Hike-in Required
No
Open Year-round
Yes
ADA accessible
Yes
Guided tours
Yes
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Much like the ancient city of Pompeii, Herculaneum was destroyed in the eruption of Mount Vesuvius in AD 79. The site was buried under 20 meters of ash and lava. Unlike the pyroclastic flow that burned and buried Pompeii, the thick flow of lava that covered Herculaneum carbonized the wood and other organic matter preserving it, leaving behind beds, doors, food, and many other items. While most of the residents were able to escape, the remains of 300 individuals were discovered in 1997 in the boat houses near the sea wall.

The eruption of Mount Vesuvius began on the afternoon of August 24, 79, at around 1 p.m. Prior to the eruption, the volcano had been dormant for nearly 800 years. Taking everyone by surprise, the volcano shot ash and debris high into the sky. The winds at the time were blowing southeast, causing most of the ash and debris to fall on Pompeii and the surrounding area. Since Herculaneum was to the west of Mount Vesuvius, only a few centimeters of ash fell on the city during the initial eruption, allowing many of the inhabitants to flee.

The following night, the first pyroclastic flow of debris and hot gases hit the mostly empty town of Herculaneum at nearly 100 miles per hour and in excess of 500 degrees Centigrade. The hot gasses instantly killed those that were left waiting to escape by sea. Followed by a wave of six more pyroclastic flows, the site was buried. Although much of the site was buried intact and preserved, other areas of the site experience extensive damage where volcanic forces blew down columns and crumbled buildings.

Herculaneum was a wealthy town, though much smaller than the site of Pompeii, and the homes were much more lavish. You can still see the detailed tile work and artwork scattered throughout the site.  It's estimated that as much as 75% of the ancient town still remains buried.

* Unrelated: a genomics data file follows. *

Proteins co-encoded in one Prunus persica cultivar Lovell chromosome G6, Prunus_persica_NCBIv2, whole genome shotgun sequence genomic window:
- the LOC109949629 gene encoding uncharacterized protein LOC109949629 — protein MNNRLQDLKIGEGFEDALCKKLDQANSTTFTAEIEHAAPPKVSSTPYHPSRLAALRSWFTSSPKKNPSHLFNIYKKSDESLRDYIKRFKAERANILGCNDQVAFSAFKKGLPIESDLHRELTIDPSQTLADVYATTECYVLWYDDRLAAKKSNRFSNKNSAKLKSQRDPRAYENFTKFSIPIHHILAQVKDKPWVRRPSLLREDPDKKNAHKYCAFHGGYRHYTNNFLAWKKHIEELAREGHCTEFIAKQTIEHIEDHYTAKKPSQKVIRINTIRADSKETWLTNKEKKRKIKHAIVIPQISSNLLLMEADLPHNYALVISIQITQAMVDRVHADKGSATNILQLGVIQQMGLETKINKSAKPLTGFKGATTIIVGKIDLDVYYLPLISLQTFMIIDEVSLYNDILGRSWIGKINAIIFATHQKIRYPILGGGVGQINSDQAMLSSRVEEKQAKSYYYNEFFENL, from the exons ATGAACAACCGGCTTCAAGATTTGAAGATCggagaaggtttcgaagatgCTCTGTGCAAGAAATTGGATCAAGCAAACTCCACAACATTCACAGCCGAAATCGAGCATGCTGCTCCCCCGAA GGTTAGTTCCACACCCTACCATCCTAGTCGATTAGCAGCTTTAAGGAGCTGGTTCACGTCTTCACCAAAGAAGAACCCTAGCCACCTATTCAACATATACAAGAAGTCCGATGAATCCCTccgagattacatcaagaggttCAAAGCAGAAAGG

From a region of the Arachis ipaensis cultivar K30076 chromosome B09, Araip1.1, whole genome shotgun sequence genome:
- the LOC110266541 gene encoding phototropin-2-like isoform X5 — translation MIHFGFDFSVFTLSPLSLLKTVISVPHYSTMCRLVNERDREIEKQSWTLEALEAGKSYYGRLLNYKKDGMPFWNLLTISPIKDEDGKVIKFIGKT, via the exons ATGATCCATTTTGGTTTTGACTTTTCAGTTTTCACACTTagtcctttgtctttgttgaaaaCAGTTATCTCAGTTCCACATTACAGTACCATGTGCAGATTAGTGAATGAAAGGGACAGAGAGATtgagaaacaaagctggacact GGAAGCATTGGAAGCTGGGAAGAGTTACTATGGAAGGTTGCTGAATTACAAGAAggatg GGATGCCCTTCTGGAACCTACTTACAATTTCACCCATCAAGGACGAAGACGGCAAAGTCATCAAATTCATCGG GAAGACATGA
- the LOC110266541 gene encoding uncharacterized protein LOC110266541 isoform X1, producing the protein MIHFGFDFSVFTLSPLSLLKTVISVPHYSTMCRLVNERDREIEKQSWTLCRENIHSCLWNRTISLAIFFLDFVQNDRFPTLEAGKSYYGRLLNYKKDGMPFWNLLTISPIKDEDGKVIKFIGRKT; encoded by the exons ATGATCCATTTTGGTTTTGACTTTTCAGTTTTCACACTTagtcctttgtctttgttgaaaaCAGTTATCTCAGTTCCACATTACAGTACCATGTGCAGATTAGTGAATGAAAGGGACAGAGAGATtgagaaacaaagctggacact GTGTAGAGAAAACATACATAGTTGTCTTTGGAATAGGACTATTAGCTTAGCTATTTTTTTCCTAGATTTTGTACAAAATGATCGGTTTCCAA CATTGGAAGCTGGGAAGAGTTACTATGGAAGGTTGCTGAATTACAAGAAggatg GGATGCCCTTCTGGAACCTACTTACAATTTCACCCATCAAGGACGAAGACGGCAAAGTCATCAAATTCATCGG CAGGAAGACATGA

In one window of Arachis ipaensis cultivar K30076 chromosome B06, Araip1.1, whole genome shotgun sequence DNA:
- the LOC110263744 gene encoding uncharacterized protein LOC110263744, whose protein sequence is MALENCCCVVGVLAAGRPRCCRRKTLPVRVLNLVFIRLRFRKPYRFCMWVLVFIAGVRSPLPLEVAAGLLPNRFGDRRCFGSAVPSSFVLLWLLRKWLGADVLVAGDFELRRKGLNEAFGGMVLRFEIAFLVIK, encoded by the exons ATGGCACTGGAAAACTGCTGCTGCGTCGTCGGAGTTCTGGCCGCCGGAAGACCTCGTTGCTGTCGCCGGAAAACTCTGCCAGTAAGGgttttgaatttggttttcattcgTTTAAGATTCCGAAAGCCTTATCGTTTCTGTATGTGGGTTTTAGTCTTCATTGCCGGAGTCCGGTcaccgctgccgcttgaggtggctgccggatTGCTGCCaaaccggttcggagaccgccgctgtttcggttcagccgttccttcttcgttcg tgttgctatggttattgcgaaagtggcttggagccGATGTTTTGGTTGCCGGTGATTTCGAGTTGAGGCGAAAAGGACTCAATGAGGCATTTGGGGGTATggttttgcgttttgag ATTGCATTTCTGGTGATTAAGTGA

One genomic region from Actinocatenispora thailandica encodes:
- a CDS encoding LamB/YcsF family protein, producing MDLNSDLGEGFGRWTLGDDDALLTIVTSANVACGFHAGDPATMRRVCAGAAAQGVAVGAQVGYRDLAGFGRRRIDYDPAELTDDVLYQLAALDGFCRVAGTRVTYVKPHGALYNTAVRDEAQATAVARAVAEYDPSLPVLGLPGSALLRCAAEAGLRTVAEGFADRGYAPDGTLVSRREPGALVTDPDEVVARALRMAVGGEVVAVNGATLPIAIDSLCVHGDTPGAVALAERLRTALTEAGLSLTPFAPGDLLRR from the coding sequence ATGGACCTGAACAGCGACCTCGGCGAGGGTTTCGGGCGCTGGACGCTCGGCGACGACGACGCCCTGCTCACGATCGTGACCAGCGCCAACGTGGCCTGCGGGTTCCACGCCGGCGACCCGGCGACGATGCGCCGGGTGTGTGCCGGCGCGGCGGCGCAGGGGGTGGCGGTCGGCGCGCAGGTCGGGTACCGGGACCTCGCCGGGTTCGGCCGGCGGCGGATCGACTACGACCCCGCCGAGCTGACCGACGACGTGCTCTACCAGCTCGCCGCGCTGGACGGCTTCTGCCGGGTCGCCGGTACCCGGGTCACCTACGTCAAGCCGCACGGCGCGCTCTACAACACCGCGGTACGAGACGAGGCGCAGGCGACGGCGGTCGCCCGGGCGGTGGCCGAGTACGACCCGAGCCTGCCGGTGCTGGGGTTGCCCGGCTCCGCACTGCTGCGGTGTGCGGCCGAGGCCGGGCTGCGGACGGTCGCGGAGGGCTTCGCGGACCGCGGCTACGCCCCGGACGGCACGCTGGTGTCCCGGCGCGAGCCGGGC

Ercolano is the modern town that is built on top of the remaining site. The site was first discovered in 1709 during the construction of a deep well. After the discovery, a prince purchased the land and began digging tunnels to unearth statues and artwork. Excavations continued on and off until modern times. After the discovery of the individuals that perished near the sea wall, studies were done on the remains to get a better understanding of the inhabitants' lifestyle, diet, and cause of death. Casts of the bones were produced to replace the bodies for viewing. Unlike the casts of Pompeii, victims that depict the actual body shape of the individuals, the body shapes at Herculaneum were not able to be preserved due to the extreme heat that vaporized the flesh and replaced it with ash.

To visit Herculaneum, you can arrive either by car or train. The Circumvesuviana Train, which runs from Naples to Sorrento, has a stop 0.3 mile from the archeological park. While riding the train, be very aware of pickpockets as they tend to frequent this train and prey on tourists. Just be vigilant and aware of your surroundings, and you will be fine. Upon arrival to the park, an entrance fee is collected and guided tours are offered at an additional fee. The site can be easily explored without a guide, but guides can give more insight to the history of the site. Allow up to four hours to view the site.

Logistics + Planning

Preferable season(s)

Winter
Spring
Summer
Fall

Congestion

Moderate

Parking Pass

Park entrance fee

Pros

Very well preserved ruins.

Cons

Crowded during peak tourist season.

Pets allowed

Not Allowed

Features

Historically significant
Family friendly
Flushing toilets
Guided tours
Geologically significant
Potable water
ADA accessible

Location

Field Guide

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